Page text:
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Moral distress and ethical climate in a Swedish nursing context:perceptions and instrument usability
Jönköping University, School of Health Science, HHJ, Dep. of Nursing Science.
Universitetssjukhuset Örebro samt Karlskoga lasarett, Örebro läns landsting.
Jönköping University, School of Health Science, HHJ, Institute of Gerontology.
Jönköping University, School of Health Science.
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2011 (English)In: Journal of Clinical Nursing, ISSN 0962-1067, E-ISSN 1365-2702, Vol. 20, no 23-24, 3483-3493 p.Article in journal (Refereed) Published
Abstract [en]

Aim. The aim was fivefold: to describe Swedish nurses' perceptions of moral distress and determine whether there were differences in perceptions depending on demographic characteristics and to describe the usability of the Moral Distress Scale in a Swedish context. Further, the aim was to describe Swedish nurses' perceptions of ethical climate and the relationship between moral distress and ethical climate.

Background. Moral distress has been studied for more than two decades and the Moral Distress Scale is the most widely used instrument for measuring it. Moral distress has mainly been studied in relation to nurses' characteristics, but increasing attention has been paid to contextual aspects, such as ethical climate, that could be associated with moral distress.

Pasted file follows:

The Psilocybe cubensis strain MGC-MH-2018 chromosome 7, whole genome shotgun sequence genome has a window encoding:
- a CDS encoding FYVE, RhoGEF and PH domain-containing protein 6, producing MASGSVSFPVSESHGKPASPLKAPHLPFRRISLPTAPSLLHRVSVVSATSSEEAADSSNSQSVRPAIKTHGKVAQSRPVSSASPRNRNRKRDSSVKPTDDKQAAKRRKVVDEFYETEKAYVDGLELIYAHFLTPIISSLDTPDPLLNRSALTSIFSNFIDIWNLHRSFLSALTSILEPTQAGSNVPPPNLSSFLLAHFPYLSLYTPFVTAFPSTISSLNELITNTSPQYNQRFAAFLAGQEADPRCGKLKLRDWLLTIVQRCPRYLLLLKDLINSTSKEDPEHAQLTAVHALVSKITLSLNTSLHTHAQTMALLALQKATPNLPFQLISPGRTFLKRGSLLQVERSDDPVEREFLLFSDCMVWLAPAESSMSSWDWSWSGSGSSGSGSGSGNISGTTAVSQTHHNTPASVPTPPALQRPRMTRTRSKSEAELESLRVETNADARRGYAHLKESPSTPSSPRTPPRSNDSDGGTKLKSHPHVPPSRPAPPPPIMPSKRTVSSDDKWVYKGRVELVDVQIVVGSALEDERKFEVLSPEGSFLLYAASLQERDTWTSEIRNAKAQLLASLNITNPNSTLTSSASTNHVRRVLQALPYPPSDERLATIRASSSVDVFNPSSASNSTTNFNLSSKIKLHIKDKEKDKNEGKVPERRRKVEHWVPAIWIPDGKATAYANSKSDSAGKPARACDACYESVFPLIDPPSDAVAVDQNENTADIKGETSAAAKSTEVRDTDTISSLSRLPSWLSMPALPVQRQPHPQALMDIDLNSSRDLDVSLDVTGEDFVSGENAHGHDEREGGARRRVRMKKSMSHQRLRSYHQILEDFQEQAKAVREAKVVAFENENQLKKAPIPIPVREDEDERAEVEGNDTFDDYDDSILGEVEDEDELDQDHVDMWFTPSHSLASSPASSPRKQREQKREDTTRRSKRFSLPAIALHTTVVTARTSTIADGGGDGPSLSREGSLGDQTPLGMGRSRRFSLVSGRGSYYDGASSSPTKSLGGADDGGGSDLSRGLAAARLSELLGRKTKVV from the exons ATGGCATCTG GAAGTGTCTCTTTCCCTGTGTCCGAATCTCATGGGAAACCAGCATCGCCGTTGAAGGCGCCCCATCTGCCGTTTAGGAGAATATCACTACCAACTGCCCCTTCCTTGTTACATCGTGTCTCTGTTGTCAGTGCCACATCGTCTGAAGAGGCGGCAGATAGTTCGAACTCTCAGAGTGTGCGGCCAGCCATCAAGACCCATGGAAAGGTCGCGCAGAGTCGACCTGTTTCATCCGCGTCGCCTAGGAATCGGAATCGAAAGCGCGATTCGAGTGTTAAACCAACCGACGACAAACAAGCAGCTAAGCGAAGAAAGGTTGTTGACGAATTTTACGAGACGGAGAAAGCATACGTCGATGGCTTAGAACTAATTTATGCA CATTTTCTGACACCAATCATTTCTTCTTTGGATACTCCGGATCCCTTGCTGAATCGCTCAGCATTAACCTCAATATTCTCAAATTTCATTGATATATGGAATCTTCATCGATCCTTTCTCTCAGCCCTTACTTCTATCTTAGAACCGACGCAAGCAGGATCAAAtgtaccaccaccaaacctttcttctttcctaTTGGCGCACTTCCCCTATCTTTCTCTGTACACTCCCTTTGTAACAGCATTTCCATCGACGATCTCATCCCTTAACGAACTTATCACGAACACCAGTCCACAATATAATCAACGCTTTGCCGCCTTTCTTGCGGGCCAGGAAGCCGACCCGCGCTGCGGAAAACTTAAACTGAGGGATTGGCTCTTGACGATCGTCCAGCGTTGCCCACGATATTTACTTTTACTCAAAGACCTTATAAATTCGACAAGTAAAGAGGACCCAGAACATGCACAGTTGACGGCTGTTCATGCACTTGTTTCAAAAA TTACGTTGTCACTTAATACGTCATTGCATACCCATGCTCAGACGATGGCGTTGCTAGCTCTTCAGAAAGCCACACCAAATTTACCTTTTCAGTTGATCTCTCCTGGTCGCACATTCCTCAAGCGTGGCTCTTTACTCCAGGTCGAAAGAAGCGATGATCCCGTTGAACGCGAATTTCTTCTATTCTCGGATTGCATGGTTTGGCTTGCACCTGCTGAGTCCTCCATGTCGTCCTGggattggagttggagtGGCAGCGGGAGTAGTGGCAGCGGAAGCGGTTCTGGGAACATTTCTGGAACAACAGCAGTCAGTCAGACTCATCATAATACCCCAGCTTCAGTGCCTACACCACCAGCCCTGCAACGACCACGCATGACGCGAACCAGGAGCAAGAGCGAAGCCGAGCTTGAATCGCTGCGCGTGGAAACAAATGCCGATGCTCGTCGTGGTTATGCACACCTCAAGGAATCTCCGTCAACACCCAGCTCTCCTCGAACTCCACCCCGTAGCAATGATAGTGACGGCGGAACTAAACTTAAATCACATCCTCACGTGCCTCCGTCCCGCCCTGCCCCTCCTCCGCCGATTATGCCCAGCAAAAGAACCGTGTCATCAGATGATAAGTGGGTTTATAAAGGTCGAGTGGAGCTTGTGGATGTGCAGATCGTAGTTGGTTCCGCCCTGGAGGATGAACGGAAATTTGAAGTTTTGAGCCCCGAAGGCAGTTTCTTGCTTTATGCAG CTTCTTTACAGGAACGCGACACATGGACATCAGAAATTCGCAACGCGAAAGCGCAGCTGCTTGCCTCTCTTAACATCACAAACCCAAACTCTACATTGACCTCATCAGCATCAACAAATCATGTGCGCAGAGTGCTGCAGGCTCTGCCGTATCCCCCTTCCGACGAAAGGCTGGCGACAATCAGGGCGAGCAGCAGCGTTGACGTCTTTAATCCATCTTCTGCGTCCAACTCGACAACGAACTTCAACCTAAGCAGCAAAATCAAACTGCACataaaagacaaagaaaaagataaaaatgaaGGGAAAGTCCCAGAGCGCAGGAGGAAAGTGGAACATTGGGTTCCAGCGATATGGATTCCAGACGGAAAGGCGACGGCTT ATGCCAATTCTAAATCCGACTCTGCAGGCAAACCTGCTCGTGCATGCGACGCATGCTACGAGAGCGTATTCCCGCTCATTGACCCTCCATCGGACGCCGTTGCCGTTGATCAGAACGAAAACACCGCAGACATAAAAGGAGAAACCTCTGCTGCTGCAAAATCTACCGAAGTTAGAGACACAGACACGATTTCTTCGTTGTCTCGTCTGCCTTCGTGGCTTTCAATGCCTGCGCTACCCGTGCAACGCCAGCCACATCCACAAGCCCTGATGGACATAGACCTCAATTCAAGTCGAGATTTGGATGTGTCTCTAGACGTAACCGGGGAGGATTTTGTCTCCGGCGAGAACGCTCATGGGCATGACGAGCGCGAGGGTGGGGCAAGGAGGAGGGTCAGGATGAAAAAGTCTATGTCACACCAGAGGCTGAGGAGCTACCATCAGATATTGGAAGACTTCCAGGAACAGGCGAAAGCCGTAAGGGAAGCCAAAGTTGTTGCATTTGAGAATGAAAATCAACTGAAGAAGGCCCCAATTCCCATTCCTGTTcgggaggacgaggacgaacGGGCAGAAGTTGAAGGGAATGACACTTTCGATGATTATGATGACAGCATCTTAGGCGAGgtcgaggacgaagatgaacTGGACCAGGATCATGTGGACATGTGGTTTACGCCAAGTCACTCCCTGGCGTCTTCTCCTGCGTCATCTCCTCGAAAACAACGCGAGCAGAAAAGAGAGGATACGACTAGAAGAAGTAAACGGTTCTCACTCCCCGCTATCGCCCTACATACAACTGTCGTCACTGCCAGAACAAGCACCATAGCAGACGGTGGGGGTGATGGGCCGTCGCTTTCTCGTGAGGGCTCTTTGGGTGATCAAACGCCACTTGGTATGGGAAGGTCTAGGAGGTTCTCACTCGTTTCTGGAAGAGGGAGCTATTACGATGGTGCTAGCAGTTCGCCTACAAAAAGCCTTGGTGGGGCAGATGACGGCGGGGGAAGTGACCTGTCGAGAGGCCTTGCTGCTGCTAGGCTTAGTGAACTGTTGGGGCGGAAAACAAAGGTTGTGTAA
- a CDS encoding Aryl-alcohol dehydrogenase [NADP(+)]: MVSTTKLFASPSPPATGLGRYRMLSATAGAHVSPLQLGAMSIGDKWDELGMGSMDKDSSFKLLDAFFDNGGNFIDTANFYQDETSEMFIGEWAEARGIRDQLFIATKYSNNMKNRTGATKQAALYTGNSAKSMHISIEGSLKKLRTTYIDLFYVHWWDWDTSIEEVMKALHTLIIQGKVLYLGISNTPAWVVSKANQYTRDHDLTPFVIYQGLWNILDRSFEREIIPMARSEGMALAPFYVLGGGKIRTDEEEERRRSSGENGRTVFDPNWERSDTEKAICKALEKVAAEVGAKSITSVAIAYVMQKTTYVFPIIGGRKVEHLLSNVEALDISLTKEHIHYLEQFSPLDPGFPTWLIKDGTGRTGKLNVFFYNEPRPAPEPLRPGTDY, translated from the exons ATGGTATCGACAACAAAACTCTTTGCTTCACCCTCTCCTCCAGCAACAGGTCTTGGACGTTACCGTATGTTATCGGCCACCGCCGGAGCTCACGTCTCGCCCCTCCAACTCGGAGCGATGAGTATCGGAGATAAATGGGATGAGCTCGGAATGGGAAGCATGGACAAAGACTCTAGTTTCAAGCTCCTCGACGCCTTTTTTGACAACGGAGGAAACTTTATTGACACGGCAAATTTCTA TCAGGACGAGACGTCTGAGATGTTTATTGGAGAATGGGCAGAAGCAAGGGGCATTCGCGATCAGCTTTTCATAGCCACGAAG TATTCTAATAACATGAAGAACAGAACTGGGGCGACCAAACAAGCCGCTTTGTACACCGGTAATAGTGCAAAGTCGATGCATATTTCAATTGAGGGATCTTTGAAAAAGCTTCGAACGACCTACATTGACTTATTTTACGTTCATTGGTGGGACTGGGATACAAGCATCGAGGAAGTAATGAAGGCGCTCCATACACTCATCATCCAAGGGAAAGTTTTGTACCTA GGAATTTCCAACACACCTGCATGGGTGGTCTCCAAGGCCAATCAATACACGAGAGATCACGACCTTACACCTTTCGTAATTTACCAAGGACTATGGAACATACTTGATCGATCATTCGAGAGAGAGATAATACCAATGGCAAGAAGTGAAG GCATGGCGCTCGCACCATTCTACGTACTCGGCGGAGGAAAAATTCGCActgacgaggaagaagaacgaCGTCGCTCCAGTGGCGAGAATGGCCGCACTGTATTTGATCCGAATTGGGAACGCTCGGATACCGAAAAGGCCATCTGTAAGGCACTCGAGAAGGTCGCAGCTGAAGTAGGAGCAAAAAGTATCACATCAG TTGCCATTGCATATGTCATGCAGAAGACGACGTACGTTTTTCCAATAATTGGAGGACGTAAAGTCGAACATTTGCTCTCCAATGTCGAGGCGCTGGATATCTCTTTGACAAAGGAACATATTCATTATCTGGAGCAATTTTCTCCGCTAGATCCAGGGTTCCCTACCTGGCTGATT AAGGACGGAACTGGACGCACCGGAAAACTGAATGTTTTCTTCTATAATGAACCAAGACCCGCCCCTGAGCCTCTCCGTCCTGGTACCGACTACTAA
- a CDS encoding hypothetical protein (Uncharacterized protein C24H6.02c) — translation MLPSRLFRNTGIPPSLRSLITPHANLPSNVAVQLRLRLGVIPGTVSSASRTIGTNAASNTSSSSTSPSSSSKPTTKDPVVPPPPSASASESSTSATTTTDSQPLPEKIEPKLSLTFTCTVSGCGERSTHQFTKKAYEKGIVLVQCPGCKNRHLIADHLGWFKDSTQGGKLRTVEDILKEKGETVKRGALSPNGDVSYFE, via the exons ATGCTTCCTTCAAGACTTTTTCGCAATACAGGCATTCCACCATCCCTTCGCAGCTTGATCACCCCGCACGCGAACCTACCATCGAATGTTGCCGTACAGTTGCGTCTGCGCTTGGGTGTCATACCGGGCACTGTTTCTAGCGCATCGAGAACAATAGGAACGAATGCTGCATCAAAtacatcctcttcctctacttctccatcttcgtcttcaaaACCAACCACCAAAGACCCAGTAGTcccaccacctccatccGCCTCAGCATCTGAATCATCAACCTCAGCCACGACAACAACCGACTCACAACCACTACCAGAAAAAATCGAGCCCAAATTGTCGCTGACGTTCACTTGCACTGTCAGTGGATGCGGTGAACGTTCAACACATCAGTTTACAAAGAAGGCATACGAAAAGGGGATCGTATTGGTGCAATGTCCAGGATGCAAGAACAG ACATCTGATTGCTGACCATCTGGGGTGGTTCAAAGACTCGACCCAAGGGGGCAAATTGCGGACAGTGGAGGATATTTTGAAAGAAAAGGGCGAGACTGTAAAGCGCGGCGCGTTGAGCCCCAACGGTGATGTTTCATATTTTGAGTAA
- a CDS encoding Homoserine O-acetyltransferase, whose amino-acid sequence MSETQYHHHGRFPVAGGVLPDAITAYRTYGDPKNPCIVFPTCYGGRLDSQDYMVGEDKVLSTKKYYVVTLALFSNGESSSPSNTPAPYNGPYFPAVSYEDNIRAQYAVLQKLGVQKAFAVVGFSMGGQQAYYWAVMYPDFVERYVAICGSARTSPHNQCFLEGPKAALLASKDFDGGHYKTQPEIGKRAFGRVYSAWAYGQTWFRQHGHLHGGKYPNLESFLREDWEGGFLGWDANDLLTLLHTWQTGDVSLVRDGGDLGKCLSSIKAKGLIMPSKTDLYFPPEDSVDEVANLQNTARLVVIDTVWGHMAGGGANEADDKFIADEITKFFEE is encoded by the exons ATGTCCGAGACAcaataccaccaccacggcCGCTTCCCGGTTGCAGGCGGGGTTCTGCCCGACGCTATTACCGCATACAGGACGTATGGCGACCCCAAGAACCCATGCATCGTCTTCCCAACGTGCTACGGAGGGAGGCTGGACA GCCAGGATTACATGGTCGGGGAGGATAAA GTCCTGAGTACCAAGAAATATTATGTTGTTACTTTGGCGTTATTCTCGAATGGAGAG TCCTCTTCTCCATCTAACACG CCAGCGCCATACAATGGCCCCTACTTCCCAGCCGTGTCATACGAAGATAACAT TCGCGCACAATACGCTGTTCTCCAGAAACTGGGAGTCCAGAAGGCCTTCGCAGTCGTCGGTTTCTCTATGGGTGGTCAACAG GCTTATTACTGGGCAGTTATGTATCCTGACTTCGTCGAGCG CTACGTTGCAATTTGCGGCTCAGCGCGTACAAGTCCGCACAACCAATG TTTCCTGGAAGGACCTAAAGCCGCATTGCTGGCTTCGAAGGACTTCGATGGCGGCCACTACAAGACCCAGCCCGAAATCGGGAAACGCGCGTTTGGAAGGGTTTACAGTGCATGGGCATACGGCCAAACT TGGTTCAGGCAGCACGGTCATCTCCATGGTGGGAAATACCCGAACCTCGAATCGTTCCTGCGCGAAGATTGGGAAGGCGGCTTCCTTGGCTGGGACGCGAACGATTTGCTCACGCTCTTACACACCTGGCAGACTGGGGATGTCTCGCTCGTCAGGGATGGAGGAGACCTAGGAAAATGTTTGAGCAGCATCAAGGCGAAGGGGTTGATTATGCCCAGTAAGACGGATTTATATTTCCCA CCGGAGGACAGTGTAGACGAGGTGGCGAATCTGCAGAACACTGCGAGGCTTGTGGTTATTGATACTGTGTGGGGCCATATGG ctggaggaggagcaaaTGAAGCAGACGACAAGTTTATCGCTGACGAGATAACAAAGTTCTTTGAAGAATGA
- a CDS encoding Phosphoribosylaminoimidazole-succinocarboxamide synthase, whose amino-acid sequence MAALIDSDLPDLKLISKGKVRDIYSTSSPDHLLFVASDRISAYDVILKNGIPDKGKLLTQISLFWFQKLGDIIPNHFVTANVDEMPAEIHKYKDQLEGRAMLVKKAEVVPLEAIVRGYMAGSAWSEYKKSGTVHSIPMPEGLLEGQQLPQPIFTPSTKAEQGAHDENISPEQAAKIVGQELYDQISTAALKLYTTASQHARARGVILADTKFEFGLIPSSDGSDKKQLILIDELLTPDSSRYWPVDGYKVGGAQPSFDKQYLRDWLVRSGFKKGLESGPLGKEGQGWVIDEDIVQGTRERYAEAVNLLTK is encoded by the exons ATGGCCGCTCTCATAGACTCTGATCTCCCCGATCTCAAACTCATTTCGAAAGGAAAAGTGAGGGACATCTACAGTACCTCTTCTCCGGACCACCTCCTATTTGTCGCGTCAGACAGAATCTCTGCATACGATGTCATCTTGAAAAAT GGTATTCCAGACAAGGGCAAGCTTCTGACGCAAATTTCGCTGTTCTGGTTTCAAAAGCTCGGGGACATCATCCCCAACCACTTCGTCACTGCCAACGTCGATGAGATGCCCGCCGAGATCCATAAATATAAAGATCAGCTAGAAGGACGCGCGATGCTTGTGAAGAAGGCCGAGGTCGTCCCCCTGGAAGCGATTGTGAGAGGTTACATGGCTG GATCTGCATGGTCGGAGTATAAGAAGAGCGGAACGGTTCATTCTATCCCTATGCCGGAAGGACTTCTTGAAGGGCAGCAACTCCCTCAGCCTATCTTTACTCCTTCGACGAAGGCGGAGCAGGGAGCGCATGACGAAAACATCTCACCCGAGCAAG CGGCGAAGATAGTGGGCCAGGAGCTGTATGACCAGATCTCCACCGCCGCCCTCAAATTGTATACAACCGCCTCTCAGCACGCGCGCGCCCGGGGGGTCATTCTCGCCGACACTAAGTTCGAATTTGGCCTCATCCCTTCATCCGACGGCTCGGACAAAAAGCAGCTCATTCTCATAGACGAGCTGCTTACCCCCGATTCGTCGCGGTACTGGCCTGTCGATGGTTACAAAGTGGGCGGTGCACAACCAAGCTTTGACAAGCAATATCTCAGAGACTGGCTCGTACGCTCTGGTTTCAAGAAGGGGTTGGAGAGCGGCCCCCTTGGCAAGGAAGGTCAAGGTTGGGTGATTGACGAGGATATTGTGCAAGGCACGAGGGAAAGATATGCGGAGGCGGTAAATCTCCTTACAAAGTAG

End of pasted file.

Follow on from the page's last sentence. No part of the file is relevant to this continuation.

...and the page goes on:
Design. Descriptive, with a quantitative approach.

Methods. The study used two questionnaires: the Moral Distress Scale and the Hospital Ethical Climate Survey. The study was carried out at two hospitals in Sweden and included 249 nurses.

Results. Both level and frequency of moral distress were low, however level of moral distress was high in situations when the patient was not given safe and proper care. Generally, the frequency of moral distress was lower than the level. Of the situations on the Moral Distress Scale, 13 of the 32 were considered irrelevant by 10-50% of the participants. The more positive the ethical climate was perceived to be, the less frequentely morally distressing situations were reported.

Conclusions. Since a positive ethical climate was associated with less frequent occurencies of moral distress, it should be investigated what contributes to a positive ethical climate. To be used in a Swedish context, the Moral Distress Scale needs further revision.

Relevance to clinical practice. Open dialouges at wards are encouraged regarding what practices contribute to a positive ethical climate.

Place, publisher, year, edition, pages
2011. Vol. 20, no 23-24, 3483-3493 p.
Keyword [en]
ethical climate, moral distress, nurses, questionnaires, Sweden
National Category
Nursing
Identifiers
URN: urn:nbn:se:hj:diva-16264DOI: 10.1111/j.1365-2702.2011.03753.xOAI: oai:DiVA.org:hj-16264DiVA: diva2:446873
Available from: 2011-10-10 Created: 2011-10-10 Last updated: 2012-01-02Bibliographically approved
In thesis